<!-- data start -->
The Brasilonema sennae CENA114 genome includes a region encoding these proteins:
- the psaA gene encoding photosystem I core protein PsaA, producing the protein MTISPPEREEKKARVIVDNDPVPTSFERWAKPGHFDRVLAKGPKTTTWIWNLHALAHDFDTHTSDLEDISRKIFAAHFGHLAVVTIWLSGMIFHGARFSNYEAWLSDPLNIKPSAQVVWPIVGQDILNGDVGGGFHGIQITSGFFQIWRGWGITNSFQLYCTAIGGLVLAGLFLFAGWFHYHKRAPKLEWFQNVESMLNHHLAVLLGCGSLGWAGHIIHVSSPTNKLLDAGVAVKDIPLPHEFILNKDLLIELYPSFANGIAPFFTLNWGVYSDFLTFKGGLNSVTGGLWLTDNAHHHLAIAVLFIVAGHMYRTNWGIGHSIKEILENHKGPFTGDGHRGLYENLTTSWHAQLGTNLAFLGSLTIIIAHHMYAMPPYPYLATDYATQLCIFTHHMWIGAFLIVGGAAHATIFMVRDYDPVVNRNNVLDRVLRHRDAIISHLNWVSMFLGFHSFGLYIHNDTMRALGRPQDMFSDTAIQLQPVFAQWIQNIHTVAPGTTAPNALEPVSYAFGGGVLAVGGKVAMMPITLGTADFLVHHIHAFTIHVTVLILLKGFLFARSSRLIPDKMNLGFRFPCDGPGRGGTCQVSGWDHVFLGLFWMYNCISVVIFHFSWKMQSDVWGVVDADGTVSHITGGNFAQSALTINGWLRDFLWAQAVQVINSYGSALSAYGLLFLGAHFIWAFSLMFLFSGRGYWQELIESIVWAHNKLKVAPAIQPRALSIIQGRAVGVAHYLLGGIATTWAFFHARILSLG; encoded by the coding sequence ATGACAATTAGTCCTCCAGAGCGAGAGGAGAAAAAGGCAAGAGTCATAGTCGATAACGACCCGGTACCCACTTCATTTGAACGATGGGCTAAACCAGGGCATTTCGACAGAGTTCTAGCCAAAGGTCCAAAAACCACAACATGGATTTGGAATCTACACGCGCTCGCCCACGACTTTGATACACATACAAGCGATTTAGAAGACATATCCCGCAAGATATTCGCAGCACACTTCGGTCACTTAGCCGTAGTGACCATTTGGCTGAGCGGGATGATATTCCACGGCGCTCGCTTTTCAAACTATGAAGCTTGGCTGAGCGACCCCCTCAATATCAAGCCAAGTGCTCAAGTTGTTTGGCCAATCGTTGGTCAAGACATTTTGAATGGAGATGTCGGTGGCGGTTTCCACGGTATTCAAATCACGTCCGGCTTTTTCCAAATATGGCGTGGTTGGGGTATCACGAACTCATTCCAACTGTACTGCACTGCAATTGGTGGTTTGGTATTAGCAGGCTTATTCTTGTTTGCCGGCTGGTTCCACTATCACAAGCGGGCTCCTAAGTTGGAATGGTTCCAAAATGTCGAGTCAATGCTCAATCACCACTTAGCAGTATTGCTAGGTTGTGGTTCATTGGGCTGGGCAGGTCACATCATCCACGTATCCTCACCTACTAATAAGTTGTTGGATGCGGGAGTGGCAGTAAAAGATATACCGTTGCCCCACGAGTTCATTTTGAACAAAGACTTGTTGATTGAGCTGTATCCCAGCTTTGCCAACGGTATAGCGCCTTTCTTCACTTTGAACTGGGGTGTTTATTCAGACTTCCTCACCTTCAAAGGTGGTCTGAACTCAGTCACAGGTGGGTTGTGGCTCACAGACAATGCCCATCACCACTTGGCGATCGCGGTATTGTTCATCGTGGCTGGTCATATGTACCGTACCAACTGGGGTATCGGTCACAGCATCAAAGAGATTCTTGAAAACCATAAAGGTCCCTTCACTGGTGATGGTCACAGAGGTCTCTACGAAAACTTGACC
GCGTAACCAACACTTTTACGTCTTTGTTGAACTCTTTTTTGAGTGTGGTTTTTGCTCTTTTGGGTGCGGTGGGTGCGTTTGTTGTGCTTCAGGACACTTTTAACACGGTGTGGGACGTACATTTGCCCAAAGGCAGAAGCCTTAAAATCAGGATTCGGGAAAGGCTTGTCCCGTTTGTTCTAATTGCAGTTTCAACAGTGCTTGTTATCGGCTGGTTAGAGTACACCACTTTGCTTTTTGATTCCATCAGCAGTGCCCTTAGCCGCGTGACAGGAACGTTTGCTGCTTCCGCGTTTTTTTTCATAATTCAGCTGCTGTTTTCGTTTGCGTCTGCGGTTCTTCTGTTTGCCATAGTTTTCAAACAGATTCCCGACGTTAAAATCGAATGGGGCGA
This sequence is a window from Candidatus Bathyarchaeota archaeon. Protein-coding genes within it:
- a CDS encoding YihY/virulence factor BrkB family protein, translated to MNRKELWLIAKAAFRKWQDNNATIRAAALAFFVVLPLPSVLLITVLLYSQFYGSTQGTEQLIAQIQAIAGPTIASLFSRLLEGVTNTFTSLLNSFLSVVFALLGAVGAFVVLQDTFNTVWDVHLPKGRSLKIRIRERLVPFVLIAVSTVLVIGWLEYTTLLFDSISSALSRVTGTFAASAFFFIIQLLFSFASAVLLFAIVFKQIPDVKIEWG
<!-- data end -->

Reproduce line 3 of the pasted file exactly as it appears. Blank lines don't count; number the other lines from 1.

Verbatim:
GCGTAACCAACACTTTTACGTCTTTGTTGAACTCTTTTTTGAGTGTGGTTTTTGCTCTTTTGGGTGCGGTGGGTGCGTTTGTTGTGCTTCAGGACACTTTTAACACGGTGTGGGACGTACATTTGCCCAAAGGCAGAAGCCTTAAAATCAGGATTCGGGAAAGGCTTGTCCCGTTTGTTCTAATTGCAGTTTCAACAGTGCTTGTTATCGGCTGGTTAGAGTACACCACTTTGCTTTTTGATTCCATCAGCAGTGCCCTTAGCCGCGTGACAGGAACGTTTGCTGCTTCCGCGTTTTTTTTCATAATTCAGCTGCTGTTTTCGTTTGCGTCTGCGGTTCTTCTGTTTGCCATAGTTTTCAAACAGATTCCCGACGTTAAAATCGAATGGGGCGA